The last time Rachel Veitch bought a car, gas cost 39 cents per gallon, Lyndon B. Johnson was in the White House and "The Little Old Lady From Pasadena" was a hit song on the radio.
Nearly 600,000 miles later, the 90-year-old Florida woman still drives her 1964 Mercury Comet Caliente every day.
Go, Granny, Go.
Veitch, of Orlando, credits her meticulous care and near-obsessive dedication to her car -- she calls it "Chariot" -- as the reason it's still turning over every morning, year after year after year. The retired nurse maintains an exhaustive collection of maintenance records and changes the oil every 3,000 miles.
"When I buy gas, I write down the mileage, the date and how many miles per gallon I got," Veitch told FOXNews.com. "I've never been a destructive person and I've just taken care of everything, except my husbands."
Veitch, a mother of four, bought "Chariot" in February 1964 from a dealer in Sanford, Fla., for $3,289. The car has outlasted her three marriages and has gone through eight mufflers, at least 17 batteries and three sets of shocks. Its odometer recently clicked 559,000 miles.
"My Chariot has never lied to me or cheated on me and I can always depend on her," Veitch said. "My last husband and I divorced in 1975 and he took the 1972 Pontiac we had and I kept Chariot. I'll bet he's traded cars half a dozen times by now and I still have my Chariot, my faithful pal."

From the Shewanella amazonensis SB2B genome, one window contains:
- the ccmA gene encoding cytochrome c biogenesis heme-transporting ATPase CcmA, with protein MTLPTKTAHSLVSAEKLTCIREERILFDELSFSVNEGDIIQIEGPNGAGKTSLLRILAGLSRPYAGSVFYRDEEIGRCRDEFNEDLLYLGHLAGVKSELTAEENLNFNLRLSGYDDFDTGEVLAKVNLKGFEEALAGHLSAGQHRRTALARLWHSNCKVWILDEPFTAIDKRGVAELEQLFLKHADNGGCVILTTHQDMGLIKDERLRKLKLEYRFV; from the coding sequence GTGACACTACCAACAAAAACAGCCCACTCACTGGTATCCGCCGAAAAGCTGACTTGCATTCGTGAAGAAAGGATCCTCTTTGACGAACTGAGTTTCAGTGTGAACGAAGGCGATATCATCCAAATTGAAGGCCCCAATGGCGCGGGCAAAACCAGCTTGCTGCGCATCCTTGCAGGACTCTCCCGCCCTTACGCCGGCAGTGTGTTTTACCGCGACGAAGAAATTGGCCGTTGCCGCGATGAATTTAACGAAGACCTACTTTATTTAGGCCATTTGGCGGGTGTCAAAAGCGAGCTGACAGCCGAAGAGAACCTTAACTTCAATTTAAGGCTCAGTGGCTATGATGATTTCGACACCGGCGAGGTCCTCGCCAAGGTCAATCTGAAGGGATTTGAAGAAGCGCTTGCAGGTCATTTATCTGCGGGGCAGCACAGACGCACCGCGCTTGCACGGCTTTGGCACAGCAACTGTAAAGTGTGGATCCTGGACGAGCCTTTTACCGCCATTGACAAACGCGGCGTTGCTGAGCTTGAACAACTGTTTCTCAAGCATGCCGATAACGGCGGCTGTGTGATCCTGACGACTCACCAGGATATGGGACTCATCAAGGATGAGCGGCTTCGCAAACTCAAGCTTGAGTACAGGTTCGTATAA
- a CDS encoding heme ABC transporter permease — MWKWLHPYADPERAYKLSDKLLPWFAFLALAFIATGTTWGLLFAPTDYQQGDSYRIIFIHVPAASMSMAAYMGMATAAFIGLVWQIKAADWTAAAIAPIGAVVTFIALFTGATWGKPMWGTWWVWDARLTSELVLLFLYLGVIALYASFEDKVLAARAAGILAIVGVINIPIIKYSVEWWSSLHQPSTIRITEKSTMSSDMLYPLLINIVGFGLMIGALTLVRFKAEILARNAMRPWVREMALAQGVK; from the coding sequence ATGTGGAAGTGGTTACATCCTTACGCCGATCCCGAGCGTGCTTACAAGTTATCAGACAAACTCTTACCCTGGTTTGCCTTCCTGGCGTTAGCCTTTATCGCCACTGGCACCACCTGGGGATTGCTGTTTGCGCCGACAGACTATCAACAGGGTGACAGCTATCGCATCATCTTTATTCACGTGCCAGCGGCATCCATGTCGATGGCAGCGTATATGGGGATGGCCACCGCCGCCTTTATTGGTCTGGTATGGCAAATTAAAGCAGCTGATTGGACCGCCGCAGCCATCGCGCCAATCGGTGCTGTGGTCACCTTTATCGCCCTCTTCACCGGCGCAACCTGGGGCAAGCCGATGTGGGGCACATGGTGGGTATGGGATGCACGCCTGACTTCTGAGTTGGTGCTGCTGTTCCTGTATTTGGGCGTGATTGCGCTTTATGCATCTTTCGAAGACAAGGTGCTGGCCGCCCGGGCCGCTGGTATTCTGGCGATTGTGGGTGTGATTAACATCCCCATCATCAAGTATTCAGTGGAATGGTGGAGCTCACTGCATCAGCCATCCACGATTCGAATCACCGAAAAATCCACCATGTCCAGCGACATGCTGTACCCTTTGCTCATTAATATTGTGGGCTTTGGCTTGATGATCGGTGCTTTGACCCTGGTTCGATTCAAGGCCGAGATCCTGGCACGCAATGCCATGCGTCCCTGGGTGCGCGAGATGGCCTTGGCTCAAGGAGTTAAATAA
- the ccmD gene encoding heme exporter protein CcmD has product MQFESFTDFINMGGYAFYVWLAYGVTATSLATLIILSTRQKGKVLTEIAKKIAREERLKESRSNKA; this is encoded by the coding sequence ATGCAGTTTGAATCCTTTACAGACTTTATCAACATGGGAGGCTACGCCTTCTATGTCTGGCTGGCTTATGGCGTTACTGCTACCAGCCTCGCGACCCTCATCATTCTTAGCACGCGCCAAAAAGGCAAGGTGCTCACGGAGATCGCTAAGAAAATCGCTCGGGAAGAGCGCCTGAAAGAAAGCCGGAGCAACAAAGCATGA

Veitch said the classic car — which boasts automatic transmission, frosty air conditioning and a "lousy" 15 miles per gallon — has been featured in several car shows across the country and took her all the way to Pennsylvania in 2007 for her 70th high school reunion. Classmates and neighbors alike are sick of the same old story, she said.
"People don't want to talk to me anymore," Veitch said. "They're tired of hearing about my Chariot."
Veitch's dream car saw its lone renovation about 12 years ago, after she got a speeding ticket for going 92 mph in a 55 mph zone.
"After that, I put in cruise control," she said. "You can't hold her down, she's a feisty old girl."
The car also survived a rear-end collision while Veitch drove along I-95 in Georgia in 1980. She was not injured.
Classic car experts say the 1964 Mercury Comet Caliente would likely sell for about $3,000 in mint condition, or up to $12,000 if it was restored to new. But Veitch says she'll never sell, and she packs a .38-caliber handgun in case anyone tries to take her chariot for a ride without her.
"Somebody's going to go down with me if I get in that situation," Veitch said. "I'm not going down alone."
Veitch, who will turn 91 next month, said she last renewed her driver's license in 2003 and scoffed when officials told her she did not have to take another driving test.
"I said, 'This is ridiculous, you should be testing me," she said. "It's a lot of baloney."
With any luck, Veitch said, "Chariot" will end up in the Henry Ford Museum in Dearborn, Mich., a testament to a woman who cared for a single car for 45 years.
Asked if she considered trading in her car under President Obama's "Cash for Clunkers" program, which gives $4,500 to motorists who trade in older cars with poor gas mileage, Veitch replied: "He ain't gonna get mine. I'll die fighting for her."